The AFM imposed administrative fines on MF Global for a total of EUR 384,000. According to the AFM, an employee of MF Global drafted announcements that contained incorrect and misleading information on, amongst others, a possible issue of shares in Fortis Bank Nederland N.V (Fortis). The announcements included specific and detailed information and were presented as facts. After being distributed by several employees to global clients, the announcements were picked up by the media. Pursuant thereto, incorrect information became available to an even larger number of investors. This forced Fortis to publish two press releases announcing that no issue of shares was expected. The credibility of the announcements was strengthened by the commotion they caused on the financial markets in combination with MF Global’s solid reputation. According to the AFM, the actions of MF Global’s employees seriously harmed the confidence in the financial markets and may have consequently led to financial losses. The AFM decided that the actions of the employees could be attributed to MF Global.
The AFM also imposed administrative fines totalling EUR 24,000 to the employee that drafted and initially distributed the incorrect announcements.
The administrative fine to MF Global (in Dutch) can be found at:
The administrative fine to the employee of MF Global (in Dutch) can be found at:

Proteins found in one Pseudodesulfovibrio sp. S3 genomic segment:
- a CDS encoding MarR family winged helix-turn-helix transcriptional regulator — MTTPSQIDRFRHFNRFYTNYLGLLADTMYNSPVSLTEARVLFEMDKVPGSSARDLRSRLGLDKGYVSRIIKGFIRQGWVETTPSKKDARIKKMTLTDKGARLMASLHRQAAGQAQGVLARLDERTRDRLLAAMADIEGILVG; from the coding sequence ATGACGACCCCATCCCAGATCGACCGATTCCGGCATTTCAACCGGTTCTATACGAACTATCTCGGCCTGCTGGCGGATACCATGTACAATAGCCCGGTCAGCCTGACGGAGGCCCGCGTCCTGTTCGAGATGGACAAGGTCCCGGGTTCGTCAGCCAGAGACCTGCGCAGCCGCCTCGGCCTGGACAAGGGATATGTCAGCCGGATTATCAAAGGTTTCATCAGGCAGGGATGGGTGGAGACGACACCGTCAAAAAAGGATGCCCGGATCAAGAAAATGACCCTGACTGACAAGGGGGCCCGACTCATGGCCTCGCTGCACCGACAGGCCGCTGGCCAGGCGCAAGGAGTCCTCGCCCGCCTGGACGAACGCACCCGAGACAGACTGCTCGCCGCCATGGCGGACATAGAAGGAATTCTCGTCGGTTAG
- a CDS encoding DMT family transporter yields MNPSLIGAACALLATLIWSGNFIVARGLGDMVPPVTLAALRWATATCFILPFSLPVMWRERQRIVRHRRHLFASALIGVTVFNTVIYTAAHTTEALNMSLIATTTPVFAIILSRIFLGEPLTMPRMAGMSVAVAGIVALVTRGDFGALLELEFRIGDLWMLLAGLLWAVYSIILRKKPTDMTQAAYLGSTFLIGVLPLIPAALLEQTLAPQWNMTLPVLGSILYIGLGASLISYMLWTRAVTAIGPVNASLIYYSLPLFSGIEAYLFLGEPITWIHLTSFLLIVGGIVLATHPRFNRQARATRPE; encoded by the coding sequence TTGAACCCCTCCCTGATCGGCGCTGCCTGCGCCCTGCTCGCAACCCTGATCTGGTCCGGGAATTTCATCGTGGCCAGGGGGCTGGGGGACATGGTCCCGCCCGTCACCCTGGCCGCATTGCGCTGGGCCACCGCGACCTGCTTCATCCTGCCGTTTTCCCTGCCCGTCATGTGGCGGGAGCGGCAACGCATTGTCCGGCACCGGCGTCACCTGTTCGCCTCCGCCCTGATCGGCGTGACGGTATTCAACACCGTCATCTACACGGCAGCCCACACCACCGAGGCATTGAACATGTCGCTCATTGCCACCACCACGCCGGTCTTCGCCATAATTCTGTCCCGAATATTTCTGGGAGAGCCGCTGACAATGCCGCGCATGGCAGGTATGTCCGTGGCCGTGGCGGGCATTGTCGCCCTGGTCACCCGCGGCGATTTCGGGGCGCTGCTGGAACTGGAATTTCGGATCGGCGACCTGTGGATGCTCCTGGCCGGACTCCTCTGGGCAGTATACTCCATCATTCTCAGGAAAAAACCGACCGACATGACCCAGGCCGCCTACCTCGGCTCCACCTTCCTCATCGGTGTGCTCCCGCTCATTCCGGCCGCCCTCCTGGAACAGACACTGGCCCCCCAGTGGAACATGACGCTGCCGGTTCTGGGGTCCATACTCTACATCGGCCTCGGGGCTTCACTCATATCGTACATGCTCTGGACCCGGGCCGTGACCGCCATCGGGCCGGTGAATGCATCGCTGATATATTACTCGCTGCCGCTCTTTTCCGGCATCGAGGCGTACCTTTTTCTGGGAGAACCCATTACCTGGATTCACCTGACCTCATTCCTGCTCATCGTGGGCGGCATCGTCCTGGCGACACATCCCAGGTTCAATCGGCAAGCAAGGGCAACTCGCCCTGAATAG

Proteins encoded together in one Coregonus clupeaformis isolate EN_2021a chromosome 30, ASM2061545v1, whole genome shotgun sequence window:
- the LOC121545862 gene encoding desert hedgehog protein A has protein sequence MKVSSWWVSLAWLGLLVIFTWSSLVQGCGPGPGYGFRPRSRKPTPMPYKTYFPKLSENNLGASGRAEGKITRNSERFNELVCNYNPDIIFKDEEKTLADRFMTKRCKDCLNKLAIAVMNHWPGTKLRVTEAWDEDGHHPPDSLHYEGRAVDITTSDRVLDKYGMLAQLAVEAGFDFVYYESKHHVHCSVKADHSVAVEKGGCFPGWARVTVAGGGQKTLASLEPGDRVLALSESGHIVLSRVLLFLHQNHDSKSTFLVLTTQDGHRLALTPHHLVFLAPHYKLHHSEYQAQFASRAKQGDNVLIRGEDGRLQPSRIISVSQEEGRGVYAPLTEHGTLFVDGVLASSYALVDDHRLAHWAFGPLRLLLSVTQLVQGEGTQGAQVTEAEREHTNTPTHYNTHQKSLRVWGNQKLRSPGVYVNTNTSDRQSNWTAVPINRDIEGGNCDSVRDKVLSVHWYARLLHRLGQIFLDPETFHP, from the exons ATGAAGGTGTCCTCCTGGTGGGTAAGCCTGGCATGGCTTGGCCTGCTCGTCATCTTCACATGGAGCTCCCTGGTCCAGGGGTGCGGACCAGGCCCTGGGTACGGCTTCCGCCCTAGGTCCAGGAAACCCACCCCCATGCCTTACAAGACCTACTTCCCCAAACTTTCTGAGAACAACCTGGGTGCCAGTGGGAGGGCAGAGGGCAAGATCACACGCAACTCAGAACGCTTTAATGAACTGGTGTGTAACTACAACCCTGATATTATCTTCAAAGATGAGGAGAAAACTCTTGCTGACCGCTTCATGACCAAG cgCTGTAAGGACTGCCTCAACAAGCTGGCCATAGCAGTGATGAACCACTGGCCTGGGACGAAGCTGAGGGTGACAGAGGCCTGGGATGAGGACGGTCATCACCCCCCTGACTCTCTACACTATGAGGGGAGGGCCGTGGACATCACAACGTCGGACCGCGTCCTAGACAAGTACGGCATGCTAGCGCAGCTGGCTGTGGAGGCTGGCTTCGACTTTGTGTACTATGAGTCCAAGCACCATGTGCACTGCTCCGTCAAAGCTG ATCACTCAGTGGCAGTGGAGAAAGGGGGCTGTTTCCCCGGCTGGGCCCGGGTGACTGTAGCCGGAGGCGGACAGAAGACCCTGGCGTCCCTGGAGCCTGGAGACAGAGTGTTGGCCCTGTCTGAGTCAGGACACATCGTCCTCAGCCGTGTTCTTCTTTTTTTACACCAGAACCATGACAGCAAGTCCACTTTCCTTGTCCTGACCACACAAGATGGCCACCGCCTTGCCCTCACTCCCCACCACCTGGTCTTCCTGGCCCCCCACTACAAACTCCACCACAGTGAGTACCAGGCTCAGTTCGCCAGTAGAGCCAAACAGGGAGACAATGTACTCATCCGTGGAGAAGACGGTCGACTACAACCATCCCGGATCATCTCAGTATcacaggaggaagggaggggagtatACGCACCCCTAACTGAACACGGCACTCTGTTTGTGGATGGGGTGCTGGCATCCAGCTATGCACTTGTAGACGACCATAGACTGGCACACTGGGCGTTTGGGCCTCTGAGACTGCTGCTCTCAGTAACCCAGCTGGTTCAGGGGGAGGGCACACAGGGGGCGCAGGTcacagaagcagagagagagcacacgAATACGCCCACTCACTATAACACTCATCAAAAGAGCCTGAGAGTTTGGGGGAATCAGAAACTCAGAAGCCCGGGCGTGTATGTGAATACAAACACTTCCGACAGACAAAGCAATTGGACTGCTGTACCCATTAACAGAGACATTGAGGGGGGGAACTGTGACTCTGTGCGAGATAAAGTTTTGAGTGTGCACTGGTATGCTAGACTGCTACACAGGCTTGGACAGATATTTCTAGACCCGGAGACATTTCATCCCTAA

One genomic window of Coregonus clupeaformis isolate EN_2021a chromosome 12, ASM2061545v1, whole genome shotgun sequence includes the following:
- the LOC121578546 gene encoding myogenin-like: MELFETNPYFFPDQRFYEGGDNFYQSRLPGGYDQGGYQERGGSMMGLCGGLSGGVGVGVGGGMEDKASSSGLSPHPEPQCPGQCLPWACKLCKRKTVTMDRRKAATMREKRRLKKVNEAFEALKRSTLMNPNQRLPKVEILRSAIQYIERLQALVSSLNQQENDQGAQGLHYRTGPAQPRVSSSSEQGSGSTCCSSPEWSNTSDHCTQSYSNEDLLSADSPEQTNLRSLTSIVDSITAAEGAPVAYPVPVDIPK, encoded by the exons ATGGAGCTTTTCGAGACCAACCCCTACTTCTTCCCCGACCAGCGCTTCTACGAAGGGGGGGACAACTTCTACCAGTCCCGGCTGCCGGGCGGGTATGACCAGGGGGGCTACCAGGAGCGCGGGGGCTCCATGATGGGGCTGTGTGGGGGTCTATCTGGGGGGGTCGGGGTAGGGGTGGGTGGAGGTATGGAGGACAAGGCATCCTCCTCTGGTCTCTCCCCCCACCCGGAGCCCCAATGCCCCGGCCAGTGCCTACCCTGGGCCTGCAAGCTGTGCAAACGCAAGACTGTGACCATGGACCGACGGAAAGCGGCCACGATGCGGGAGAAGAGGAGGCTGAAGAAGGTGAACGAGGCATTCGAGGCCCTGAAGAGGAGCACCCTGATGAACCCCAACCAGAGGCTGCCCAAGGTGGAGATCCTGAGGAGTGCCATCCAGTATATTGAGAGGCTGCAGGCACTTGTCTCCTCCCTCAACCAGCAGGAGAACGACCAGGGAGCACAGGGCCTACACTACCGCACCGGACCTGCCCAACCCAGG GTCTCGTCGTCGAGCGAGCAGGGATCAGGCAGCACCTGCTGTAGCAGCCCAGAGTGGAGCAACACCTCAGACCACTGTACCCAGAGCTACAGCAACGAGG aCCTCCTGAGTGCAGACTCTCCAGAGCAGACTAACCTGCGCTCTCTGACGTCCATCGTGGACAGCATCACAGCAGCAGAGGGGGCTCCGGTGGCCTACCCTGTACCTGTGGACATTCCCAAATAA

For further information please contact Floortje Nagelkerke
Netherlands: EC requests the Netherlands to implement capital rules
On 29 September 2011, the European Commission issued a press release requesting the Netherlands (and Spain) to inform it within the next two months on the measures taken to implement the rules concerning capital adequacy for banks and investment firms as laid down in the Second Capital Requirements Directive (CRD II).
CRD II reinforces the stability of the financial system, reduces banks' risk exposure and improves the supervision of banks that operate in more than one Member State, to the benefit of citizens, businesses and the European economy as a whole. CRD II must be implemented in all Member States to ensure that the same high standards are applied across the EU and that no banks or investment firms operating in the EU benefit from any unfair competitive advantage. The deadline for implementing these rules was 31 October 2010.
The Netherlands has not yet adopted measures to implement CRD II but is due to do so at the end of 2011.
The Commission's request takes the form of a reasoned opinion. If the Dutch authorities do not notify the Commission on the necessary implementing measures within two months, the Commission may refer the Netherlands to the Court of Justice of the EU (the Court) and may request the Court to impose financial penalties.